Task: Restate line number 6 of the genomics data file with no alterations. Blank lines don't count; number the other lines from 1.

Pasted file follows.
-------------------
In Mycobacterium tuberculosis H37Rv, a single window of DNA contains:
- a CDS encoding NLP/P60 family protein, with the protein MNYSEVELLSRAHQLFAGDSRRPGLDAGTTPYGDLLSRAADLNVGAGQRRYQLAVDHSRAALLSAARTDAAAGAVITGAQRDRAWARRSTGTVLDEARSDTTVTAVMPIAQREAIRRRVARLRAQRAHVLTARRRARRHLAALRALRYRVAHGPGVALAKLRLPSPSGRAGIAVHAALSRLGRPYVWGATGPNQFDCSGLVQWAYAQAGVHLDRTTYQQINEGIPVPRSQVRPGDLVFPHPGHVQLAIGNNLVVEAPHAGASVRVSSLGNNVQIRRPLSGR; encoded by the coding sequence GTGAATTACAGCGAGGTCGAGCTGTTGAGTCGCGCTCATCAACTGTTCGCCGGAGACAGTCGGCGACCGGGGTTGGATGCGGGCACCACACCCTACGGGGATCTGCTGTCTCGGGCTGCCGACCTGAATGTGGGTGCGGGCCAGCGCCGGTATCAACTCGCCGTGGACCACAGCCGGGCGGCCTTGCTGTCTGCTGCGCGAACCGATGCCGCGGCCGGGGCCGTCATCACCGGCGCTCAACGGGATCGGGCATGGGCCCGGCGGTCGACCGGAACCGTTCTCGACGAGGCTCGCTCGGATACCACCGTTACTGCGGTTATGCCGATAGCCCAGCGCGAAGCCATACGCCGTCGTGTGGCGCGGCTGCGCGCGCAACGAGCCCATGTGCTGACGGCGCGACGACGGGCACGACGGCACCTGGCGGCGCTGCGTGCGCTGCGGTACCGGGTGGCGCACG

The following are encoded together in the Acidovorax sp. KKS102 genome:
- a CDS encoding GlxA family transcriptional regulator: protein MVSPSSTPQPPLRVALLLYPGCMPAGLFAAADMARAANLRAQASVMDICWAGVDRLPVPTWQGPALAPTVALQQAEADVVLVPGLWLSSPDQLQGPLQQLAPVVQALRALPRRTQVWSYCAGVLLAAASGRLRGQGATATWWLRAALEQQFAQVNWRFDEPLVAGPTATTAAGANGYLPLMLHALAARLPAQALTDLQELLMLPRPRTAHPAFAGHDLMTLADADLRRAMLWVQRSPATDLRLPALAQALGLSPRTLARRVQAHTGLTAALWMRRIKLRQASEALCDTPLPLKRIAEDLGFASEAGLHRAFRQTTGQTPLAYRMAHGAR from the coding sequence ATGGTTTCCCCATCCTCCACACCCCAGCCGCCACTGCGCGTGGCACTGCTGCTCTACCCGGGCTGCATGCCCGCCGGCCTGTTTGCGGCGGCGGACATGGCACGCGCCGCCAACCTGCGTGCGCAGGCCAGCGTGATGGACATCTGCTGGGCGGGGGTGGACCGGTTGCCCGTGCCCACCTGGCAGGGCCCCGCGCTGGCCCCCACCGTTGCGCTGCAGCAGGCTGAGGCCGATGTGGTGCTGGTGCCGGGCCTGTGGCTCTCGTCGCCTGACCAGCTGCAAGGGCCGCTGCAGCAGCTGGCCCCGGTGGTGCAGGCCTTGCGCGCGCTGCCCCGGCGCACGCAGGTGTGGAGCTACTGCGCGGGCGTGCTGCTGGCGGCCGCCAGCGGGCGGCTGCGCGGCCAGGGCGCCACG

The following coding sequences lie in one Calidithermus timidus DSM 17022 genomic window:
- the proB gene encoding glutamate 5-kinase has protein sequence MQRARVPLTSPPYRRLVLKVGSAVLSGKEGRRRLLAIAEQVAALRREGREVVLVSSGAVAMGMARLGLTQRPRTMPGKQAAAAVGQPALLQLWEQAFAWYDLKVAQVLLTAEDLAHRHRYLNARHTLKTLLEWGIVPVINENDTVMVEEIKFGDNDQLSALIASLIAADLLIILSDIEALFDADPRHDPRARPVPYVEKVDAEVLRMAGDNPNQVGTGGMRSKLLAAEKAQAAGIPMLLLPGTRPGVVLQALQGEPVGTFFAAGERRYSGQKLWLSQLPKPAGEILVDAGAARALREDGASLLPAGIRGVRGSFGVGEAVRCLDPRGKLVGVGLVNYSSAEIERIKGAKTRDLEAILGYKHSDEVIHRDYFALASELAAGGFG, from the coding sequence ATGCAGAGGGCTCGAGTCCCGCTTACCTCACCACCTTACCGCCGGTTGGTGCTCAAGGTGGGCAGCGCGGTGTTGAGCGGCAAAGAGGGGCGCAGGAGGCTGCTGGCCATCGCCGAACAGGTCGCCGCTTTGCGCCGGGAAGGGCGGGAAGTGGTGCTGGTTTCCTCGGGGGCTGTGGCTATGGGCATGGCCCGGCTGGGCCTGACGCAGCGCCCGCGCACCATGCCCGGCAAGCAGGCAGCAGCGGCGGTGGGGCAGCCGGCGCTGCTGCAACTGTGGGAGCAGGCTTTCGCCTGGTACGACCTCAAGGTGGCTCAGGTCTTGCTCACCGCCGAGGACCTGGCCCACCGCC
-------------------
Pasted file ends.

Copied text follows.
- the proB gene encoding glutamate 5-kinase has protein sequence MQRARVPLTSPPYRRLVLKVGSAVLSGKEGRRRLLAIAEQVAALRREGREVVLVSSGAVAMGMARLGLTQRPRTMPGKQAAAAVGQPALLQLWEQAFAWYDLKVAQVLLTAEDLAHRHRYLNARHTLKTLLEWGIVPVINENDTVMVEEIKFGDNDQLSALIASLIAADLLIILSDIEALFDADPRHDPRARPVPYVEKVDAEVLRMAGDNPNQVGTGGMRSKLLAAEKAQAAGIPMLLLPGTRPGVVLQALQGEPVGTFFAAGERRYSGQKLWLSQLPKPAGEILVDAGAARALREDGASLLPAGIRGVRGSFGVGEAVRCLDPRGKLVGVGLVNYSSAEIERIKGAKTRDLEAILGYKHSDEVIHRDYFALASELAAGGFG, from the coding sequence ATGCAGAGGGCTCGAGTCCCGCTTACCTCACCACCTTACCGCCGGTTGGTGCTCAAGGTGGGCAGCGCGGTGTTGAGCGGCAAAGAGGGGCGCAGGAGGCTGCTGGCCATCGCCGAACAGGTCGCCGCTTTGCGCCGGGAAGGGCGGGAAGTGGTGCTGGTTTCCTCGGGGGCTGTGGCTATGGGCATGGCCCGGCTGGGCCTGACGCAGCGCCCGCGCACCATGCCCGGCAAGCAGGCAGCAGCGGCGGTGGGGCAGCCGGCGCTGCTGCAACTGTGGGAGCAGGCTTTCGCCTGGTACGACCTCAAGGTGGCTCAGGTCTTGCTCACCGCCGAGGACCTGGCCCACCGCC